EASM 2018

3rd International Workshop on Event Analytics using Social Media Data, June 25 2018, Stanford, California

In conjunction with The 12th International AAAI Conference on Web and Social Media (ICWSM-18)

Social media channels enjoy many advantages over traditional media channels, such as ubiquity, mobility, immediacy, and seamless communication in reporting, covering and sharing real-world events, e.g., the Boston bombings, the NBA finals, and the U.S Presidential elections. Given these advantages, social media posts such as tweets can typically reflect events as they happen, in real-time. Despite these benefits, social media channels also tend to be noisy, chaotic, and overwhelming. As a result, the vast amount of noisy social media data poses tremendous challenges for conducting in-depth analysis, which is critical to applications for event playback, journalistic investigation, storytelling, etc. The purpose of this half-day workshop is to bring together researchers that are working in a variety of areas that are all related to the larger problem of analyzing and understanding events using social media responses, to discuss: 1) what are the recently developed machine learning and data mining techniques that can be leveraged to address challenges in analyzing events using social media data, and 2) from challenges in analyzing events, what are the practical research directions in the machine learning and data mining community.

Topics of Interest

We encourage submissions on a variety of topics, including but not limited to:

  • Novel approaches for event analysis on social media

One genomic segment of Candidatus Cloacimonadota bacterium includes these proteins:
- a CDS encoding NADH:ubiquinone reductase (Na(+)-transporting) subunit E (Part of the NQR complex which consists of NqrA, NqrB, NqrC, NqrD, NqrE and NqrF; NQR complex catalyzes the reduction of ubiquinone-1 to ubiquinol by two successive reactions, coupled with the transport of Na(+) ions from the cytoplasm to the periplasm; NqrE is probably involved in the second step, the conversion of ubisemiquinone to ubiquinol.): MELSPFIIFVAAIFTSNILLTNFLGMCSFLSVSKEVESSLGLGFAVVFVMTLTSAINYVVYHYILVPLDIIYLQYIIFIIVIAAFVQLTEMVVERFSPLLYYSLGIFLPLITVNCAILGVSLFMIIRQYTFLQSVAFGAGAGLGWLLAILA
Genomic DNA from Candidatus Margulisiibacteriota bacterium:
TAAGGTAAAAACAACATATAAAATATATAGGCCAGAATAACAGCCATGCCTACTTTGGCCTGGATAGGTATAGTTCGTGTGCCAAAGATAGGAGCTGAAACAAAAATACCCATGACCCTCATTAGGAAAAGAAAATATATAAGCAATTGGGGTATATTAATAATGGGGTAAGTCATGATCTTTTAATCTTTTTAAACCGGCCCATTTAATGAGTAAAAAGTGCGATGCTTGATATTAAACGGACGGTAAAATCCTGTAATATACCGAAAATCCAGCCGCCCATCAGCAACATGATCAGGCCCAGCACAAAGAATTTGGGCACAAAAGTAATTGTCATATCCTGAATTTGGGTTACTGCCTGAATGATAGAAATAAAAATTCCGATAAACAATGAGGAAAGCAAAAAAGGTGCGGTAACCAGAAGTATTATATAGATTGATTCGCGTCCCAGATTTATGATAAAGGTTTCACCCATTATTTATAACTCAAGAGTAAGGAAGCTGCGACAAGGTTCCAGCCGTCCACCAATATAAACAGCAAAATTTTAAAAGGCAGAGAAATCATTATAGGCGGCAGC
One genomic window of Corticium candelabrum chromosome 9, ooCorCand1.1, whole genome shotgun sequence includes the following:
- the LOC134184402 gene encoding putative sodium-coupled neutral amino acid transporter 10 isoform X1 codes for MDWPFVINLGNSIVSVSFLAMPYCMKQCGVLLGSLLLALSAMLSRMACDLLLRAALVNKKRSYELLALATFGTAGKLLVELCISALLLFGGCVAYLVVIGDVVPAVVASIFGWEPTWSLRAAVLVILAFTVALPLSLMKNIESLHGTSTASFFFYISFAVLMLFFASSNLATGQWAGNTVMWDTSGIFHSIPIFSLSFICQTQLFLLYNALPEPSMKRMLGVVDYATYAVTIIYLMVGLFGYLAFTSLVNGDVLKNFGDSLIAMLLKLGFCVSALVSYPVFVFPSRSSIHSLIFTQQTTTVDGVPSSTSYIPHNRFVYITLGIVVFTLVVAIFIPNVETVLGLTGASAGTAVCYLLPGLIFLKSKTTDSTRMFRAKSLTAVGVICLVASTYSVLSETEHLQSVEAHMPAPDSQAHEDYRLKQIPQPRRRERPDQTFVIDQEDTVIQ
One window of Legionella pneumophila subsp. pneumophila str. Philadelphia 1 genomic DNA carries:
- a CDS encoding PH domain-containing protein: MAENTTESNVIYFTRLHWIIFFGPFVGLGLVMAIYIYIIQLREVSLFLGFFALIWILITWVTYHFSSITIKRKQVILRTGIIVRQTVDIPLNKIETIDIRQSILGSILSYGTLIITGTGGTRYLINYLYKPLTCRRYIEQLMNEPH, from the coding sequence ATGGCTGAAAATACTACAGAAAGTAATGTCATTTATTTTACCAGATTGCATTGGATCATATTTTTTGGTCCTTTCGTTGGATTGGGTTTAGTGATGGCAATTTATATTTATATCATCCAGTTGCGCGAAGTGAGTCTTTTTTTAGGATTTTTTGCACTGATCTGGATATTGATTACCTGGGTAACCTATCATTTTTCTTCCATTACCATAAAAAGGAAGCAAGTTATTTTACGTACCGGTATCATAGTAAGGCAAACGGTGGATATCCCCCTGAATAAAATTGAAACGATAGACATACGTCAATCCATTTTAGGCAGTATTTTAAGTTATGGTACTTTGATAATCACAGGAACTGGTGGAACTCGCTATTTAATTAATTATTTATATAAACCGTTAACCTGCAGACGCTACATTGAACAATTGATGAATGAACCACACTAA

• Novel approaches for detecting events from social media
  • Novel applications of event analysis, e.g., Multimedia and cross-media event analysis.
  • Domain-specific social media mining for event analytics, such as: sentiment analysis for sports events and political event, etc
  • User modeling and personalization for event recommendation



EASM 2018 invites contributions focused on all aspects of event analytics using social media data. We welcome papers that discuss new challenges and potential solutions and encourage submissions which present early stages of cutting-edge research and development. We accept regular technical papers (6 pages), extended abstracts (2 pages), and position papers (1 page). The paper should be using the AAAI format. The presentation format will be determined by the paper quality, innovation, etc. Accepted works will be posted online in May/June 2018. All submissions are single-blind.

Each submitted paper will be evaluated by three reviewers from the aspects of novelty, significance, technique sound, experiments, and presentation quality. The reviewers will be program committee members or researchers recommended by the members.

To submit the paper, please send it to easmworkshop@gmail.com, with subject "EASM 2018 submission"

Important Dates

  • Paper Submission: May 15th, 2018 (23:59, anywhere on earth)
  • Author Notification: May 25th, 2018
  • Workshop date: June 25th, 2018
  • Organizers

    yh Yuheng Hu Email is an assistant professor at University of Illinois at Chicago. Yuheng works at the interface of Social Computing, HCI and Machine Learning. His research focuses on developing algorithms, tools and systems to characterize, make sense of, and predict people's reactions on social media in response to different real world events. His work has been published at various highly reputed conferences including AAAI, IJCAI, ICWSM and CHI, where he won a best paper nomination in 2013. His work has also been featured in press outlets such as ABC, PBS, The Seattle Times, and FastCompany.

    yr Yu-Ru Lin Email is an assistant professor at the School of Information Sciences, University of Pittsburgh. Her research interests include human mobility, social and political network dynamics, and computational social science. She has developed computational approaches for mining and visualizing large-scale, time-varying, heterogeneous, multi-relational, and semi-structured data. Her current research focuses on extracting system-level features from big data sets, including social media data and anonymized cellphone records, for studying human and social dynamics, particularly under exogenous events such as emergencies and media events. Her work has appeared in prestigious scientific venues including WWW, SIGKDD, InfoVis, ACM TKDD, ACM TOMCCAP, IEEEP and PLoS ONE.